For the EMPLOYEE
Paid Family Leave Act or PFL
While DBL is for your employee’s own nonoccupational injury or illness, Paid Family Leave is taken to care for/bond with someone else. There are 3 main categories of qualifying events for which employees may take paid leave:
1- To provide care for a family member with a qualifying health condition
2-To bond with a child after birth, adoption, or to welcome a child into foster care
3-To cope with a military exigency leave event
Phase in Period:
2018 – 8 weeks coverage in any 52 week period (50% of past 8 weeks average income)
2019 – 10 weeks coverage in any 52 week period (55% of past 8 weeks average income)
2021 – 12 weeks coverage in any 52 week period (67% of past 8 weeks average income)
(52 week clock starts 1st day of paid leave)
PFL provides more than just a monetary benefit – it provides job security for employees out on paid leave, similar to unpaid leave under FMLA, but regardless of the size of the employer.
- •PFL benefits phase in over 4 years with gradually increasing benefit amounts and durations
- •Paid leave can be taken in daily increments and – unlike DBL – in intermittent intervals, such as every other Monday.
- • There is no “waiting period”
- • 30 days advanced employer notice is required for foreseeable leave. If this is not possible due to the circumstances (such as an accident or heart attack), then the notification needs to be given as soon as practicable (possible).
- • If a qualifying event stretches over more than 52 consecutive weeks, a new request must be submitted before the next 52-week period begins.
- • The benefit amount that is in effect at the time the leave began applies to the full duration of the paid leave for that event, even if a new calendar year with increased benefit levels falls within that period
- •An employee can’t take DBL and PFL at the same time, i.e., receive benefits for both concurrently. They have to be taken in sequence, and if the employee qualifies for both, the combined duration may not exceed 26 weeks in a consecutive 52-week period.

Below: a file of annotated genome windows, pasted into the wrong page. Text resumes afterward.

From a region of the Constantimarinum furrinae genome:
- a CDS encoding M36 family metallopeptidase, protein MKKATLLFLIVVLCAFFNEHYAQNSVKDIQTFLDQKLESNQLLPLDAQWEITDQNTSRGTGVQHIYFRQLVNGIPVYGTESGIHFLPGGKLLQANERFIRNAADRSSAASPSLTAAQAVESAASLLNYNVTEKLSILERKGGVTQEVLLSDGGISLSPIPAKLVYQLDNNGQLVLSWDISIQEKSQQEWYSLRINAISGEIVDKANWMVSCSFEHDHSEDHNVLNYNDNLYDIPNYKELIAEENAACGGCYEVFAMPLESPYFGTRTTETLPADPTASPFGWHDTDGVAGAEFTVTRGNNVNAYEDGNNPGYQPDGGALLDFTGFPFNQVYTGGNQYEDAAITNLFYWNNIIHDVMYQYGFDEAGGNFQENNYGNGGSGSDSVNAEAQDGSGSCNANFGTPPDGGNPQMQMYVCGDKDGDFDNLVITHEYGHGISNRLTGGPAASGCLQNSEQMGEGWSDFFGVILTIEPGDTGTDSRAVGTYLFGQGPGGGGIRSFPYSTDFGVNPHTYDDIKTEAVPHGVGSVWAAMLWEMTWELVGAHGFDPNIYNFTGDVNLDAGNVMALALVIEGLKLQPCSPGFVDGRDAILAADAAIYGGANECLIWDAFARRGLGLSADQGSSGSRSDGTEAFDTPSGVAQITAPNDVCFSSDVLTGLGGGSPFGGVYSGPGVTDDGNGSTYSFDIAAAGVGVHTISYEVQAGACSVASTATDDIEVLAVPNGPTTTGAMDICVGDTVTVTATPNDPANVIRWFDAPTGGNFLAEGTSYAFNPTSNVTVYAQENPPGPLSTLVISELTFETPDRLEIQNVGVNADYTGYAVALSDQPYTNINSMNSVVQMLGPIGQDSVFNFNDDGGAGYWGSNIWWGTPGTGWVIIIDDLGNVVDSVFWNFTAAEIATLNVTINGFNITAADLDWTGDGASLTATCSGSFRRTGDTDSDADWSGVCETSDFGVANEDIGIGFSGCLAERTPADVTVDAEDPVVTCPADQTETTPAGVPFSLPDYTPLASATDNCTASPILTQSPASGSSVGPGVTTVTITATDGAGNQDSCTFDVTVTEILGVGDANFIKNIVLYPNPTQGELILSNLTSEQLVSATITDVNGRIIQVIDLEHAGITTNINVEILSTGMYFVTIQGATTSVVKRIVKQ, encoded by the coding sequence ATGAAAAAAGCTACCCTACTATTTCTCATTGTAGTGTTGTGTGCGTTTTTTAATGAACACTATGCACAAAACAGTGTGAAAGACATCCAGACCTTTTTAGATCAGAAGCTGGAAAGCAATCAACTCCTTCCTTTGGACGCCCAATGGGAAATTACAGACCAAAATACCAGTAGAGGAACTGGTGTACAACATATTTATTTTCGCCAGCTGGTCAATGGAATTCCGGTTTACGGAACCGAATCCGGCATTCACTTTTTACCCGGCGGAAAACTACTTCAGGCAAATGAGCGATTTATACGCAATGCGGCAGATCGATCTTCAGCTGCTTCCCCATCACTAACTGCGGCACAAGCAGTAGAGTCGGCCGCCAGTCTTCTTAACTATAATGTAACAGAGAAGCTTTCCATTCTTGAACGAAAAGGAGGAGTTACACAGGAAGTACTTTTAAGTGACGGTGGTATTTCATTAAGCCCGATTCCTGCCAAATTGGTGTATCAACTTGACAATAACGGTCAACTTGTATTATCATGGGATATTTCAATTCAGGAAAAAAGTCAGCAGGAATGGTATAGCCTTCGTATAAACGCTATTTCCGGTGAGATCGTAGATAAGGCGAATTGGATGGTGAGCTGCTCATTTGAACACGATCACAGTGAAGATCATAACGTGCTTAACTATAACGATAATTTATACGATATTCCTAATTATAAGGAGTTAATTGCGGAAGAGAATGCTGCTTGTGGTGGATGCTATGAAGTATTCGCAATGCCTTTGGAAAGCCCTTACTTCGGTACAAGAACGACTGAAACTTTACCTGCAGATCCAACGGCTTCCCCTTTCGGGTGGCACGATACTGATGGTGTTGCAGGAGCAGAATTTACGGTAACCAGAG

- • An employer cannot require employees to exhaust their accumulated PTO before letting them go out on paid family leave (unless it’s an approved FMLA leave).
PFL regulations provide specific examples of serious health conditions, including:
- *an illness, injury, impairment, or physical or mental condition that involves: inpatient care in a hospital, hospice, or residential health care facility; or continuing treatment or supervision by a health care provider.
- *a chronic serious health condition that requires periodic visits for treatment by a health care provider and continues over an extended period of time, including conditions that cause episodic incapacity, such as asthma, diabetes, and epilepsy
- *long-term illness, injury, impairment, or physical or mental condition for which treatment may not be effective and requires continuous supervision of the family member you’re caring for, such as Alzheimer’s, a severe stroke, or the terminal stages of a disease.
- *receiving treatment (including any period of recovery therefrom) by a health care provider for restorative surgery.
- *a condition that would incapacitate the family member within 3 days of interrupting treatment, such as cancer (e.g., chemotherapy and radiation), severe arthritis (physical therapy), or kidney disease (dialysis).
- Restorative dental or plastic surgery after an injury or removal of cancerous growths.
Employees may take paid leave for multiple Paid Family Leave events in a consecutive 52-week period as long as the overall leave doesn’t exceed the maximum length they may take. For example: bonding and caring. Caring for mom and then for dad. Taking rest and recuperation leave (under military exigency) and then bonding, etc.
- •The benefit amount that is in effect at the time the leave begins applies to the full duration of the paid leave event – even if a new calendar year with increased benefit levels falls within that period.
- •Benefits are paid from the insurance carrier to the employee within 18 days of filing a completed claim.
- •Benefits paid may be offset by child support deductions
Compliments of Tom Larsen,
President, Larsen Insurance Agency, copies found at www,larseninsurance,com